By Luc Cohen and Karen Freifeld NEW YORK (Reuters) -Ghislaine Maxwell’s criminal trial got under way on Monday, with a prosecutor saying the British socialite preyed on girls for the late financier Jeffrey Epstein to sexually abuse, while a defense lawyer urged jurors not to turn Maxwell into a scapegoat. “The charges against Ghislaine Maxwell […]
Ghislaine Maxwell is ‘not Jeffrey Epstein,’ defense lawyer says as trial starts
By Luc Cohen and Karen Freifeld
NEW YORK (Reuters) -Ghislaine Maxwell’s criminal trial got under way on Monday, with a prosecutor saying the British socialite preyed on girls for the late financier Jeffrey Epstein to sexually abuse, while a defense lawyer urged jurors not to turn Maxwell into a scapegoat.
“The charges against Ghislaine Maxwell are for things that Jeffrey Epstein did, but she is not Jeffrey Epstein,” Maxwell’s lawyer Bobbi Sternheim said in Manhattan federal court.
Maxwell is on trial for recruiting and grooming four underage girls for Epstein to abuse between 1994 and 2004. Epstein died in jail in 2019 while awaiting trial on sex-abuse charges.
Prosecutors say that Maxwell, a former employee and romantic partner of Epstein’s, sent gifts such as lingerie and discussed sexual topics with the girls to win their trust before encouraging them to give Epstein erotic massages.
“She preyed on vulnerable young girls, manipulated them, and served them up to be sexually abused,” Assistant District Attorney Lara Pomerantz said in her opening statement.
Maxwell, 59, looked on while wearing a cream-colored sweater, black pants and a white face mask amid the COVID-19 pandemic.
She has pleaded not guilty to eight charges of sex trafficking and other crimes, including two counts of perjury that will be tried at a later date.
Maxwell faces up to 80 years in prison if convicted. Her jury includes seven women, five men and six alternates, who were seated on Monday.
The trial comes in the wake of the #MeToo movement, which has encouraged victims of sexual abuse to speak out against powerful men such as movie producer Harvey Weinstein and R&B singer R. Kelly accused of misconduct. Maxwell’s case stands out in part because she is a woman.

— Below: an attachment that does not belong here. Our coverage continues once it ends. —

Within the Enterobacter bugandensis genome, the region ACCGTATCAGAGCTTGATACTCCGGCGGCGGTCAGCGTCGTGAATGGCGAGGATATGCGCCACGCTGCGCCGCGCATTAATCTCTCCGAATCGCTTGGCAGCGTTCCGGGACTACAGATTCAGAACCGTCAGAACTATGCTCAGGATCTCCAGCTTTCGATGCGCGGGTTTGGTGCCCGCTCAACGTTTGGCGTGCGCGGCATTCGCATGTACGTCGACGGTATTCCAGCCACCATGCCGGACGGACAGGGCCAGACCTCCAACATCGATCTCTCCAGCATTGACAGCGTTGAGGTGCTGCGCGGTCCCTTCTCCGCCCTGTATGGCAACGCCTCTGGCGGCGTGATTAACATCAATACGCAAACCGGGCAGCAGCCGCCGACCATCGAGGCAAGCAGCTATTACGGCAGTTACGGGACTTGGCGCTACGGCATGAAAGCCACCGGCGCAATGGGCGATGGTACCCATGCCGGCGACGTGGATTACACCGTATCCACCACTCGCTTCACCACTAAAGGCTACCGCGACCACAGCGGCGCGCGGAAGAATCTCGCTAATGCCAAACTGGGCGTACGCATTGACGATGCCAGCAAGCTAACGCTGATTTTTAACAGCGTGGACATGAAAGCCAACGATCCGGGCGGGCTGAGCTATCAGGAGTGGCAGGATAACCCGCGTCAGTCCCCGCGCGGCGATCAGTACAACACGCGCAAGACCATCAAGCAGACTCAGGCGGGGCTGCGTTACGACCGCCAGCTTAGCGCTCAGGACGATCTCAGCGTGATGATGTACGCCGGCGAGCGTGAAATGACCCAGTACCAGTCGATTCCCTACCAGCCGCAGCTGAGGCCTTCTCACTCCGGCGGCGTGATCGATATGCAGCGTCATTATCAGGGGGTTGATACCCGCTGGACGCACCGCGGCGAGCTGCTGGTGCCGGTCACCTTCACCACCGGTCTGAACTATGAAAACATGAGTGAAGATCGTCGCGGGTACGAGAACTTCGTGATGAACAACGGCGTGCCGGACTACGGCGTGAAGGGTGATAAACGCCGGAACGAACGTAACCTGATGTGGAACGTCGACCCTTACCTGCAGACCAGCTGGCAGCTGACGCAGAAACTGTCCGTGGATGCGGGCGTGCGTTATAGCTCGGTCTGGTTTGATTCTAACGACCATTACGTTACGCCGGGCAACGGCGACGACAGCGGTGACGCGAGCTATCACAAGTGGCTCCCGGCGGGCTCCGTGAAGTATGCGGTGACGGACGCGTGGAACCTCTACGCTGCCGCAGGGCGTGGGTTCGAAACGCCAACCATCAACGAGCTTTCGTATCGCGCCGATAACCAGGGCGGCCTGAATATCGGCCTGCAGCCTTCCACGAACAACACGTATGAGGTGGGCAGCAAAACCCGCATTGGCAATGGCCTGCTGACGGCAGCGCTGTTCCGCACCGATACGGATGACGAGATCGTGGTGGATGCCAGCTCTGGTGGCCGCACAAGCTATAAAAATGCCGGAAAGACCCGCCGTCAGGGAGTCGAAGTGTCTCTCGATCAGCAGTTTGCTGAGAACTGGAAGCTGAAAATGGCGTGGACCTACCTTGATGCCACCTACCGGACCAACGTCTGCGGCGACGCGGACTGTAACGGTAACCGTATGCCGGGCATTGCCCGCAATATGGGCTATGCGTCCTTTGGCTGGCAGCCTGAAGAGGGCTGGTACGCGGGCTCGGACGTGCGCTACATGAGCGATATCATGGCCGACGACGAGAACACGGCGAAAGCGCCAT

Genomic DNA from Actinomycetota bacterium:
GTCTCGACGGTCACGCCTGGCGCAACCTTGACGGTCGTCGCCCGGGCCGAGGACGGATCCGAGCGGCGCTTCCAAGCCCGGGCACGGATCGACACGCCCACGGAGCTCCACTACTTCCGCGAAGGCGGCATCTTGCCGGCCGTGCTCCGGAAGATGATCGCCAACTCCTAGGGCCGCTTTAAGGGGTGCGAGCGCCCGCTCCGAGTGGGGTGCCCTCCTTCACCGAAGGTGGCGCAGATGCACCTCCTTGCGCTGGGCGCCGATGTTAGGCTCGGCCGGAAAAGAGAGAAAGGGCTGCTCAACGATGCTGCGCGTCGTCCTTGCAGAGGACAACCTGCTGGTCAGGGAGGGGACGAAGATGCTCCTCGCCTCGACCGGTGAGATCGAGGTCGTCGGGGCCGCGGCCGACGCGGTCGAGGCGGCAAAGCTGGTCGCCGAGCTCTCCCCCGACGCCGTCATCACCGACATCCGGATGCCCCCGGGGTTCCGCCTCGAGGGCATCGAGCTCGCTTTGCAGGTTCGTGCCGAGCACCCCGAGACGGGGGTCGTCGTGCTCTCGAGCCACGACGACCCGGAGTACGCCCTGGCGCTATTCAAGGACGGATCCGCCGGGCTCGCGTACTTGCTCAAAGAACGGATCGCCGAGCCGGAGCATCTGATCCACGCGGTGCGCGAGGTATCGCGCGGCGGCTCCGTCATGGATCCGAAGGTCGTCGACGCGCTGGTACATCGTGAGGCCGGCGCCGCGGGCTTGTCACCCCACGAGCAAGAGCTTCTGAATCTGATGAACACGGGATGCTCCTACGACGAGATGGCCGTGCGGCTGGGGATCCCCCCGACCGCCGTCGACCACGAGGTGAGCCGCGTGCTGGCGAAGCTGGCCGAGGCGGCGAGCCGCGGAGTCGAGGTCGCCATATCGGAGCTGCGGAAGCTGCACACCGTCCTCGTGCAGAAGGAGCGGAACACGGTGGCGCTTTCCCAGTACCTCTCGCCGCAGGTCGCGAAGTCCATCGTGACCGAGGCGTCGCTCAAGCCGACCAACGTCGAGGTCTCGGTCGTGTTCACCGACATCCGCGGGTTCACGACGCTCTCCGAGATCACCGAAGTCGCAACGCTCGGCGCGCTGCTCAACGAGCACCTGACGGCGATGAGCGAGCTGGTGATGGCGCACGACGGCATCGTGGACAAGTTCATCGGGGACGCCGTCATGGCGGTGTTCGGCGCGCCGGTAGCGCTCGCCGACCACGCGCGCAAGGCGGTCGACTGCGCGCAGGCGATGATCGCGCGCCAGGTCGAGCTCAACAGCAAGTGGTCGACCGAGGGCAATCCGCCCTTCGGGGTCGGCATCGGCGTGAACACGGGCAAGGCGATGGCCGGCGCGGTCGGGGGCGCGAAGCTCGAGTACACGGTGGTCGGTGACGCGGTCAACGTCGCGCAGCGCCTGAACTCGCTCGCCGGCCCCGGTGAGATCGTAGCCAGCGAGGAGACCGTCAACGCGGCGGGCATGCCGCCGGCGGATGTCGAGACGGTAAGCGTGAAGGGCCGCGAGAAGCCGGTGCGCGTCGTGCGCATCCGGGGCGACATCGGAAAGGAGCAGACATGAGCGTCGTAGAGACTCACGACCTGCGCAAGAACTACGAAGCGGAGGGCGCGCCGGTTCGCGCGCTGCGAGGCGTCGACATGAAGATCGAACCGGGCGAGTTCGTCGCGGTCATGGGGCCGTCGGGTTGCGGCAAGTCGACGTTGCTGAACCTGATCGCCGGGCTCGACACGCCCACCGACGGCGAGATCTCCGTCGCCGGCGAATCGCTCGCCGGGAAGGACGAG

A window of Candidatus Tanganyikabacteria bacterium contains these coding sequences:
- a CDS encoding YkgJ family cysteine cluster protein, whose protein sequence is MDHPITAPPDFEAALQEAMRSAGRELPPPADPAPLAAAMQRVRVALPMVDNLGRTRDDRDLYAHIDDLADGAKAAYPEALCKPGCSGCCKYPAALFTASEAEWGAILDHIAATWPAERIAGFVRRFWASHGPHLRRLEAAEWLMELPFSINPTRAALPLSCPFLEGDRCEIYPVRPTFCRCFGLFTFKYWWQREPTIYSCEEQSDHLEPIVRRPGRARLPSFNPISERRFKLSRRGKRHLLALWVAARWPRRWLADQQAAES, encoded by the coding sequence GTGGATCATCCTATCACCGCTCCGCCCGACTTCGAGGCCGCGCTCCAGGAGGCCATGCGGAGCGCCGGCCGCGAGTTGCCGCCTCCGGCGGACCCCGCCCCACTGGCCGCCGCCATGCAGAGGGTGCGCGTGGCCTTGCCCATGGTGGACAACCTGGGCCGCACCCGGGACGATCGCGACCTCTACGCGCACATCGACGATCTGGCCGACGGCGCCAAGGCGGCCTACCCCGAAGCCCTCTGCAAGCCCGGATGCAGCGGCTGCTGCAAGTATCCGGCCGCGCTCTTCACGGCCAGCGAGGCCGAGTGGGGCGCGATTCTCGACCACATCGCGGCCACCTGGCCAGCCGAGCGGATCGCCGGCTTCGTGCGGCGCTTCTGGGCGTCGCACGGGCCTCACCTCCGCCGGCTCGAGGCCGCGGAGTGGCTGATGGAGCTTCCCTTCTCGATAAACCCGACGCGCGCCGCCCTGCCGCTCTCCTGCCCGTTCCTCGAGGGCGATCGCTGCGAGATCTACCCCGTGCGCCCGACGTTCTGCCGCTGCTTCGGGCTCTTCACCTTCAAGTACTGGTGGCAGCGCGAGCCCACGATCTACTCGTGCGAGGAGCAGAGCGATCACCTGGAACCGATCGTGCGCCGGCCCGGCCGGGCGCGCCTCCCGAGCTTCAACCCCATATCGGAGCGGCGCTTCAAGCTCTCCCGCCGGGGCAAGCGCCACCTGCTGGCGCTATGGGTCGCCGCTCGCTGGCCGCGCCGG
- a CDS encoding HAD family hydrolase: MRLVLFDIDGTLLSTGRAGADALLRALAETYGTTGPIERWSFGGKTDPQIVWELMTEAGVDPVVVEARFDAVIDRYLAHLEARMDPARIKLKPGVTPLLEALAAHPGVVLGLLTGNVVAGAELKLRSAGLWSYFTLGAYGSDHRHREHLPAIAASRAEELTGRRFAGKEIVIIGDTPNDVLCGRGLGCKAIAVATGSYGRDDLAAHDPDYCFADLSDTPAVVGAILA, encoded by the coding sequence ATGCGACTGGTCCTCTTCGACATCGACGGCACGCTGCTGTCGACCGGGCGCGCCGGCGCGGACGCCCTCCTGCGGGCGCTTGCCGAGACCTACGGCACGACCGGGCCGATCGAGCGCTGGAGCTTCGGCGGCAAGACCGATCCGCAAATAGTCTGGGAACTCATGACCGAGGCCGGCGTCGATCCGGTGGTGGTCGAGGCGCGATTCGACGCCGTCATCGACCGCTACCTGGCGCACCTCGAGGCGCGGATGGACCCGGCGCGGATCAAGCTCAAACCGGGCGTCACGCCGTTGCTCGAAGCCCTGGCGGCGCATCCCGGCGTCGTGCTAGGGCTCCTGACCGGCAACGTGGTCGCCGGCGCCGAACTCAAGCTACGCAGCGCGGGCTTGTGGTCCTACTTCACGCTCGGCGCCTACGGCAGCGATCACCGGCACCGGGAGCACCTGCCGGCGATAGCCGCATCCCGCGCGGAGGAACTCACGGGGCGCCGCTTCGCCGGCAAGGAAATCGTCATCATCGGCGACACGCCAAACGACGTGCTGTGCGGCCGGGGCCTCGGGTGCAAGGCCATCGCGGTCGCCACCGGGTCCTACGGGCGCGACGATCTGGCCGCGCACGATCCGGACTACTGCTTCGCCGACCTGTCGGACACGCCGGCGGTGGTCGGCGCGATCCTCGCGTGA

Four accusers are expected to testify against Maxwell at the trial, which is expected to last until at least early January.
Prosecutors said other witnesses will include family members of the accusers, pilots who flew Epstein and his alleged victims in private planes and former employees at Epstein’s Palm Beach residence.
Some of Epstein’s alleged abuses also occurred at his mansion on Manhattan’s Upper East Side.
Prosecutors have said that Maxwell encouraged girls to massage Epstein while they were fully or partially nude.
In some cases, Epstein or Maxwell would pay them cash or offer to pay for their travel or education, and Epstein sometimes masturbated or touched the girls’ genitals during the massages, prosecutors said.
Pomerantz described Maxwell as “essential” to Epstein’s abuses, seeking to undermine the defense’s expected argument that she was not aware of Epstein’s alleged crimes.
“Sometimes, she was even in the room for the massages herself, and sometimes she touched the girls’ bodies,” Pomerantz said.
“And even when she was not in the room, make no mistake: she knew exactly what Epstein was going to do with those children when she sent them to him inside the massage rooms,” Pomerantz said.
Maxwell’s lawyers have said that prosecutors, unable to convict Epstein, are using the daughter of late British media magnate Robert Maxwell as a scapegoat https://www.reuters.com/world/maxwell-challenge-accusers-seek-distance-epstein-sex-abuse-trial-2021-11-23.
Sternheim told jurors that the memories of Maxwell’s accusers had been “manipulated” by lawyers who encouraged them to sue Maxwell and Epstein for damages.
A compensation fund set up after Epstein’s death has been paying claims of accusers from the financier’s estate. Sternheim said Maxwell’s accusers received payouts.
“Memories fade over time and this case you will learn that not only have memories faded, but they have been contaminated by outside information, constant media reports and other influences,” Sternheim said.
(Reporting by Luc Cohen and Karen Freifeld in New York; Additional reporting by Jonathan Stempel; Editing by Noeleen Walder, Alistair Bell, Will Dunham and Mark Porter)